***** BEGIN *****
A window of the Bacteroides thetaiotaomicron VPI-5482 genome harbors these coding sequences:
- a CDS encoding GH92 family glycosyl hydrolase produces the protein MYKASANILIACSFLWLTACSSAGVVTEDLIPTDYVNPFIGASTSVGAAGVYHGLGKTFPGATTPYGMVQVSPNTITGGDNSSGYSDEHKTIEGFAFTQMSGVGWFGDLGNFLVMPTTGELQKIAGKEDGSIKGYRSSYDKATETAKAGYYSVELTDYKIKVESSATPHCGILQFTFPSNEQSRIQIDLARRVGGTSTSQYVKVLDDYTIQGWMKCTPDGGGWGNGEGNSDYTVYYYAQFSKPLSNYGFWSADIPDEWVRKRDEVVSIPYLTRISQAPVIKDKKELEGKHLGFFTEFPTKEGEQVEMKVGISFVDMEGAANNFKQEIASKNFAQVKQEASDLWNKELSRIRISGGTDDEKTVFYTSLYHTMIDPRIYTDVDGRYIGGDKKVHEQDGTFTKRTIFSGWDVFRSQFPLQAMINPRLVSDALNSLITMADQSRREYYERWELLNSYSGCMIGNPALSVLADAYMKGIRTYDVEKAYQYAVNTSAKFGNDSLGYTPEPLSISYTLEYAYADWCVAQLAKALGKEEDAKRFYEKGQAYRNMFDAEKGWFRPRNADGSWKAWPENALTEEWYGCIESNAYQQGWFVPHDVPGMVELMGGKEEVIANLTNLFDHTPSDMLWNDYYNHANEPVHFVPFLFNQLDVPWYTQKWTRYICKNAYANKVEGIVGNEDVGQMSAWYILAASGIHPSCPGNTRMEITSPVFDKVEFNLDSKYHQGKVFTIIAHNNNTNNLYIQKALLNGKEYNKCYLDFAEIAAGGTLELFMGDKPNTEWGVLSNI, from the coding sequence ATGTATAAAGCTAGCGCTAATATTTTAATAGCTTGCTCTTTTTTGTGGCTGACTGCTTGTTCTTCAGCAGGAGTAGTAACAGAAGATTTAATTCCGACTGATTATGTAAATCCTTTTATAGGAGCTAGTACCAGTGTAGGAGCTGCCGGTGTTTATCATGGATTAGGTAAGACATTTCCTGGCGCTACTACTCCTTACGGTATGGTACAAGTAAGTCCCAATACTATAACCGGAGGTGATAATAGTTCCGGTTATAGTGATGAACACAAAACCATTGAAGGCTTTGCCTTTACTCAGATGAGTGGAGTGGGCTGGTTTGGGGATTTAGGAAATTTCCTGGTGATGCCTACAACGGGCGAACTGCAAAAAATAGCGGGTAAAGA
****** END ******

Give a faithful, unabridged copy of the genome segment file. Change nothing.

A window of the Bacteroides thetaiotaomicron VPI-5482 genome harbors these coding sequences:
- a CDS encoding GH92 family glycosyl hydrolase produces the protein MYKASANILIACSFLWLTACSSAGVVTEDLIPTDYVNPFIGASTSVGAAGVYHGLGKTFPGATTPYGMVQVSPNTITGGDNSSGYSDEHKTIEGFAFTQMSGVGWFGDLGNFLVMPTTGELQKIAGKEDGSIKGYRSSYDKATETAKAGYYSVELTDYKIKVESSATPHCGILQFTFPSNEQSRIQIDLARRVGGTSTSQYVKVLDDYTIQGWMKCTPDGGGWGNGEGNSDYTVYYYAQFSKPLSNYGFWSADIPDEWVRKRDEVVSIPYLTRISQAPVIKDKKELEGKHLGFFTEFPTKEGEQVEMKVGISFVDMEGAANNFKQEIASKNFAQVKQEASDLWNKELSRIRISGGTDDEKTVFYTSLYHTMIDPRIYTDVDGRYIGGDKKVHEQDGTFTKRTIFSGWDVFRSQFPLQAMINPRLVSDALNSLITMADQSRREYYERWELLNSYSGCMIGNPALSVLADAYMKGIRTYDVEKAYQYAVNTSAKFGNDSLGYTPEPLSISYTLEYAYADWCVAQLAKALGKEEDAKRFYEKGQAYRNMFDAEKGWFRPRNADGSWKAWPENALTEEWYGCIESNAYQQGWFVPHDVPGMVELMGGKEEVIANLTNLFDHTPSDMLWNDYYNHANEPVHFVPFLFNQLDVPWYTQKWTRYICKNAYANKVEGIVGNEDVGQMSAWYILAASGIHPSCPGNTRMEITSPVFDKVEFNLDSKYHQGKVFTIIAHNNNTNNLYIQKALLNGKEYNKCYLDFAEIAAGGTLELFMGDKPNTEWGVLSNI, from the coding sequence ATGTATAAAGCTAGCGCTAATATTTTAATAGCTTGCTCTTTTTTGTGGCTGACTGCTTGTTCTTCAGCAGGAGTAGTAACAGAAGATTTAATTCCGACTGATTATGTAAATCCTTTTATAGGAGCTAGTACCAGTGTAGGAGCTGCCGGTGTTTATCATGGATTAGGTAAGACATTTCCTGGCGCTACTACTCCTTACGGTATGGTACAAGTAAGTCCCAATACTATAACCGGAGGTGATAATAGTTCCGGTTATAGTGATGAACACAAAACCATTGAAGGCTTTGCCTTTACTCAGATGAGTGGAGTGGGCTGGTTTGGGGATTTAGGAAATTTCCTGGTGATGCCTACAACGGGCGAACTGCAAAAAATAGCGGGTAAAGA